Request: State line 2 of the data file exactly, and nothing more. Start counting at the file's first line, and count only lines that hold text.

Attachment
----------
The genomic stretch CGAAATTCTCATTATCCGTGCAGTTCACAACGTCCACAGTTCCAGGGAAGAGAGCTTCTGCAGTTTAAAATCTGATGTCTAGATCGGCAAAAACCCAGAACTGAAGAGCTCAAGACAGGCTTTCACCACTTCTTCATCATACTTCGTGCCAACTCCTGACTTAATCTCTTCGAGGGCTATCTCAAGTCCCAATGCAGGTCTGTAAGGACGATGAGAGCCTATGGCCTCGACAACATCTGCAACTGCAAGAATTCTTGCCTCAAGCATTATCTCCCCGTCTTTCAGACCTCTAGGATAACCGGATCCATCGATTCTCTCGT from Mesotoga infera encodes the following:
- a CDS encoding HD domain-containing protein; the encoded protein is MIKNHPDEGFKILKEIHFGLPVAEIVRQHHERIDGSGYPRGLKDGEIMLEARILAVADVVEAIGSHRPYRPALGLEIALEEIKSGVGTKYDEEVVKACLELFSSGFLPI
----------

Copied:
- a CDS encoding HD domain-containing protein; the encoded protein is MIKNHPDEGFKILKEIHFGLPVAEIVRQHHERIDGSGYPRGLKDGEIMLEARILAVADVVEAIGSHRPYRPALGLEIALEEIKSGVGTKYDEEVVKACLELFSSGFLPI